What motivates us?

You’d think it’d be money, but you’d only be half right. 

Money is the primary motivator only until your financial needs are met. After that, money stops motivating people to do much of anything, aside from being evil.

(This is sometimes called “The Cobra Effect” and it has no relation whatsoever to a certain weather dominated obsessed terrorist organization.)

Sadly, few of us today can say our financial needs are met. And thanks to advances in software, automation, and outsourcing, this is not likely to change soon.

That’s why I advocate for Universal Basic Income.

By taxing multimillion-dollar real estate deals, high frequency transactions on Wall Street, and other high-priced intangible goods that don’t add any real value to society, you would be able to provide every American over the age of eighteen with a check for $1,200 a month.

No strings attached. 

The idea being that a Universal Basic Income may not meet all your financial needs, but it gets you 50% of the way there. You wouldn’t need to work, although statistically, most people say they would after receiving a UBI. 

The UBI also forces employers to raise their wages, since people would now have flexibility in the job market thanks to their extra income.

We’ll talk more about UBI some other time. I just mention it here because we’re talking about money as a motivator, and I think Universal Basic Income is an eventuality.

That means money won’t be as important as we think in terms of motivating people within our lifetime. 

So, to figure out what else motivates people, you have to dig deeper. It’s not enough to ask someone why they want something. That’s a great start, but a lot of people don’t know why they want what they want in the first place.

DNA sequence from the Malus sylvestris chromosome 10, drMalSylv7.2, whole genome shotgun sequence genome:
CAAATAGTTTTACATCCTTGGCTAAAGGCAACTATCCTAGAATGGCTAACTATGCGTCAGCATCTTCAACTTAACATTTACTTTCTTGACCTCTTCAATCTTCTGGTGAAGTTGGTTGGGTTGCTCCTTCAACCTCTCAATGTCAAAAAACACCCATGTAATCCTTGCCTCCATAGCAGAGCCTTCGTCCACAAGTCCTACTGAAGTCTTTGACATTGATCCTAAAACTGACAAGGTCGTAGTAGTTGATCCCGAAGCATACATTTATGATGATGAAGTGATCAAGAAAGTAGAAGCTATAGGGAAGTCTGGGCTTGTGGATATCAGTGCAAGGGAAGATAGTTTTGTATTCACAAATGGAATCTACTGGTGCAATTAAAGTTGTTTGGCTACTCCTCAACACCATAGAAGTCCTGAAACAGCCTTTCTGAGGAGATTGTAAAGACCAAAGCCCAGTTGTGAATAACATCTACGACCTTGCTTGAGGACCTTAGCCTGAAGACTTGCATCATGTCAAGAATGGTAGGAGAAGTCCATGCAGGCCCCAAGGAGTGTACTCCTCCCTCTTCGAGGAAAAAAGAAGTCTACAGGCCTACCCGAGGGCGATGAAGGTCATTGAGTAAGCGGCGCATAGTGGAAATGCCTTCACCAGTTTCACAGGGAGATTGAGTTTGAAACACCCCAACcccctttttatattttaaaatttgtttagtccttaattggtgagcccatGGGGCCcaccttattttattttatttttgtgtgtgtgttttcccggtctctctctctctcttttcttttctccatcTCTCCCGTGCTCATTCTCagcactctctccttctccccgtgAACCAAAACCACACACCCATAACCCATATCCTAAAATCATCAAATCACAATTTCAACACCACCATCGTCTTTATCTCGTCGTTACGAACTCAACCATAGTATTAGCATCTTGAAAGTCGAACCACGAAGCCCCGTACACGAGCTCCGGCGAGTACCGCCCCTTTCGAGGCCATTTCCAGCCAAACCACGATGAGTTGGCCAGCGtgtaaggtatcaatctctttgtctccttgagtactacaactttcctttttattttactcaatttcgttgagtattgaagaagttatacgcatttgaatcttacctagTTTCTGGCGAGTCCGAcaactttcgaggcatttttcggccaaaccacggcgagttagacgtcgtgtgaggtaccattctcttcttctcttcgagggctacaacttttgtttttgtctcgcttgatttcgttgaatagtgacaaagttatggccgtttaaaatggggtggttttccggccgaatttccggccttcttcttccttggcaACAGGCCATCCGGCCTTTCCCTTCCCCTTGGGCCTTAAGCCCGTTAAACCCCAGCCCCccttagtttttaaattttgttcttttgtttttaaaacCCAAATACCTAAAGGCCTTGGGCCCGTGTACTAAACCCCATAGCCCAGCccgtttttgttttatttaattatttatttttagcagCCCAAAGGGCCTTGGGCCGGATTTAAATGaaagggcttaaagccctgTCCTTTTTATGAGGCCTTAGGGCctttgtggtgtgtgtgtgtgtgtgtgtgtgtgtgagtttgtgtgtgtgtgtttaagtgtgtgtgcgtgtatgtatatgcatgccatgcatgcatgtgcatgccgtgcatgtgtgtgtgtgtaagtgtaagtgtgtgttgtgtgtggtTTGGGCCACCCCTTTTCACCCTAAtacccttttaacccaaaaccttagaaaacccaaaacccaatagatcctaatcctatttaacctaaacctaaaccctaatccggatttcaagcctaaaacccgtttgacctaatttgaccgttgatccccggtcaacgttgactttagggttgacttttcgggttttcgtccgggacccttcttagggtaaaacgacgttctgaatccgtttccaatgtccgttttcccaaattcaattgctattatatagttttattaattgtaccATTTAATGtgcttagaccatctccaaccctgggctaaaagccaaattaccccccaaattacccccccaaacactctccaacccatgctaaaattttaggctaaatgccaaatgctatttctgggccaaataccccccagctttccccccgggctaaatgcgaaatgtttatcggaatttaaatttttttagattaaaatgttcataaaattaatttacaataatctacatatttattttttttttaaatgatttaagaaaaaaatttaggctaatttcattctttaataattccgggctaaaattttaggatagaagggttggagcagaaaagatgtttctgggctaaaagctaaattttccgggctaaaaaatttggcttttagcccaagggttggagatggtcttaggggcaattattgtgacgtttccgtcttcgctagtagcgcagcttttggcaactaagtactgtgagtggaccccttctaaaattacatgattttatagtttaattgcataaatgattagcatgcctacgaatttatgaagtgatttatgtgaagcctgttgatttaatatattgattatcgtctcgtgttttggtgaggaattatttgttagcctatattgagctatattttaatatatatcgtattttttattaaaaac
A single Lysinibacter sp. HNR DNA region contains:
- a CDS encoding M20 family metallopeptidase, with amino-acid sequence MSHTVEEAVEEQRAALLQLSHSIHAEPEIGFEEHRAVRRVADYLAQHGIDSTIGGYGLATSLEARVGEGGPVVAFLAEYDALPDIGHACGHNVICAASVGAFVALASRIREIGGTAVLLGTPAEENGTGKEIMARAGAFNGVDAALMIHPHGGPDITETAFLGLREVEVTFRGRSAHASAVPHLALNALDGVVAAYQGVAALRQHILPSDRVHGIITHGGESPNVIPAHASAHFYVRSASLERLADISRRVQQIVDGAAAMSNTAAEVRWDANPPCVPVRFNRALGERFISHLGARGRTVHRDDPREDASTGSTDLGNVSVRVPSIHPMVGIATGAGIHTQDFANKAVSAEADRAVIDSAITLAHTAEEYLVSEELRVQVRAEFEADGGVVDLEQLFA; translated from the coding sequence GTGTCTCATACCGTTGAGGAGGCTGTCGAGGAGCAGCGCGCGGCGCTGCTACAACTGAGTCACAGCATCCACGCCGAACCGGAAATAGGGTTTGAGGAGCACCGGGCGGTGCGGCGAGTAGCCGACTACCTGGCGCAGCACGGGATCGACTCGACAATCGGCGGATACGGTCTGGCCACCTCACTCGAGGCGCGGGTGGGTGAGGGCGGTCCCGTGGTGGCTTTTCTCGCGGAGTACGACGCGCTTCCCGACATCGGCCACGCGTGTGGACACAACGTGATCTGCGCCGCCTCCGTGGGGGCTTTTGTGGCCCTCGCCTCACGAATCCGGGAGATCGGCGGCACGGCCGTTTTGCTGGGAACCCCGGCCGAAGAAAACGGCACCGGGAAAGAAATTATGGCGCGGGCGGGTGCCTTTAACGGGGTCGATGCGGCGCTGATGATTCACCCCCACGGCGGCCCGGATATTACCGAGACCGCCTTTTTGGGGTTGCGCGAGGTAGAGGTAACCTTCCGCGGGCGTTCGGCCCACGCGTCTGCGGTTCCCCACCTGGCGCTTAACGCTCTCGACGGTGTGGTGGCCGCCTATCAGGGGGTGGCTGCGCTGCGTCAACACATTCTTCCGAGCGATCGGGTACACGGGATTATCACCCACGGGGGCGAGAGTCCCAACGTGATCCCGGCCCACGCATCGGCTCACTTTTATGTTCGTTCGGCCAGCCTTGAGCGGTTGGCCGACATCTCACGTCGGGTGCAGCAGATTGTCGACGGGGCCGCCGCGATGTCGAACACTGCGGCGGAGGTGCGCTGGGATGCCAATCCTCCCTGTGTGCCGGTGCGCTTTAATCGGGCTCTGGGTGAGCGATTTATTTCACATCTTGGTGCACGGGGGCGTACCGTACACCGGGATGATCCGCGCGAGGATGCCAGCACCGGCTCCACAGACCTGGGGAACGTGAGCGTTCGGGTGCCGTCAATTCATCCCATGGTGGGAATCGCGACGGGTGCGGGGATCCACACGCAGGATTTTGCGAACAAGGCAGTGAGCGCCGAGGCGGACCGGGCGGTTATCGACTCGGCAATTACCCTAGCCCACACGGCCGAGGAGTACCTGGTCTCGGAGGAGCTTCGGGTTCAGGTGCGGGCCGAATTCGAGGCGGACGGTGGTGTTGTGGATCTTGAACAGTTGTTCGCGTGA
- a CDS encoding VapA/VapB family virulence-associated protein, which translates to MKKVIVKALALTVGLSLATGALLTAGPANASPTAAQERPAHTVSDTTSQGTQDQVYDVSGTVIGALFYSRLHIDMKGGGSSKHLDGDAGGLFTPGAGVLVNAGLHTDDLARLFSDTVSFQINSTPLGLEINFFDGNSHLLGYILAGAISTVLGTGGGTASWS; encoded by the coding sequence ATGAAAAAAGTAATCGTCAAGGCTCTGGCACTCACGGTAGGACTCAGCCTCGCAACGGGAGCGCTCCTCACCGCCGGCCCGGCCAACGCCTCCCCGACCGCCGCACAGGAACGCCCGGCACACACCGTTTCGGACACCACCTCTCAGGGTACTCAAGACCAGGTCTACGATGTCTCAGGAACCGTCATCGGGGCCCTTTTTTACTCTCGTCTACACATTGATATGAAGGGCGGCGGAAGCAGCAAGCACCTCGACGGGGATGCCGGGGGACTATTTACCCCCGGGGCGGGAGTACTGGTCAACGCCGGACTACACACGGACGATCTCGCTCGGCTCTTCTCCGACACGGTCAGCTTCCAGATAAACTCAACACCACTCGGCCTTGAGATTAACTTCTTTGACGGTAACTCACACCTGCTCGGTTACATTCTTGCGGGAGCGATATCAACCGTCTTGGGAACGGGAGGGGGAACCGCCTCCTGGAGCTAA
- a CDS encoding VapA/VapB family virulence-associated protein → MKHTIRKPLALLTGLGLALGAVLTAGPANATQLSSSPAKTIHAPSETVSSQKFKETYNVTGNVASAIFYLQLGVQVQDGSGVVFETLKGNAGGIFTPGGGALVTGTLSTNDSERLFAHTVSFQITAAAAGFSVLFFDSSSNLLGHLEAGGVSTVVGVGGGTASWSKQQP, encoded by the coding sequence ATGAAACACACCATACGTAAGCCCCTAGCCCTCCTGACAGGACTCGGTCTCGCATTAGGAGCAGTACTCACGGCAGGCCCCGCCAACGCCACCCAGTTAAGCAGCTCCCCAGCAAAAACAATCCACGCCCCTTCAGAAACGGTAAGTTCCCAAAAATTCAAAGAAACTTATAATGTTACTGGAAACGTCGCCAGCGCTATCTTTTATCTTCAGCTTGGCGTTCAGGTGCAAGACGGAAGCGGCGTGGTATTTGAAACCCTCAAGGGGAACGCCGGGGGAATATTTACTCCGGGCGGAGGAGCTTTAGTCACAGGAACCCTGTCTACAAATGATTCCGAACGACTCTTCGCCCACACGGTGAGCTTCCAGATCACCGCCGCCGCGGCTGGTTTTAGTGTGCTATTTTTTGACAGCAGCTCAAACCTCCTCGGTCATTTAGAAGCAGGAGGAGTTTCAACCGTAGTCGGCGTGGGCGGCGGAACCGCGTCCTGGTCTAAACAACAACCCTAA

See for yourself: List all the things you want, and then ask yourself why you want those things. You’ll find a bunch that made the list for no reason other than someone told you once that you should want it.

When it comes to motivating people to put in those three to four hours of “deep work” every day, knowing why they want what they want is pivotal. You can’t do any sort of quality work if you’re not motivated to do it in the first place. 

And what do we want? What motivates us besides money? Recognition.

If we’re not talking about money, one of the key drivers for what motivates us is to be recognized; particularly for doing something we like to do. Something that’s fun!

NOT something we have to do because that’s what we’ve been told to do, which I’d argue is the majority of us; Just going through the motions and not thinking critically about why.

What I’m saying, and so is your biology, is that if you want to make porn, make porn. If you want to be a professional wrestler, be a professional wrestler. Those are fun, ridiculous examples, but you get what I’m saying. Doing the thing you want to be recognized for doing is what motivates us to do our best possible work.

We need to encourage that. Not stomp on people for wanting to be different.

Work, for work’s sake, isn’t a thing humans are hardwired to do. That’s why so few of us are motivated to do a good job at work. We work to the level required to pay our bills, and nothing more.

Humans are hardwired to play, sleep, eat, and fuck. That’s it. Being recognized for doing something that makes you happy very much falls under the play category. (Although I guess porn would put you into two categories, and if your porn involves food, which I’m told some does, you’d have a hattrick.)

Before we moved to an agrarian society, one that required labor and private property, people did what they needed in terms of maintaining their life, getting food for the day, building shelter, but that was it.

Once those tasks were done, we didn’t do anything else that we’d qualify as work. We played. We danced. We raised each other’s kids. We had fun.

 So think carefully about why you are doing what you’re doing.

If you find you don’t like it, start making small, incremental changes to transition into doing the thing you want to do. (And for employers, find ways to support your employees with side hustles.)

It won’t happen right away, but you can steal time wherever you may find it. And eventually, you can get to where you want to be.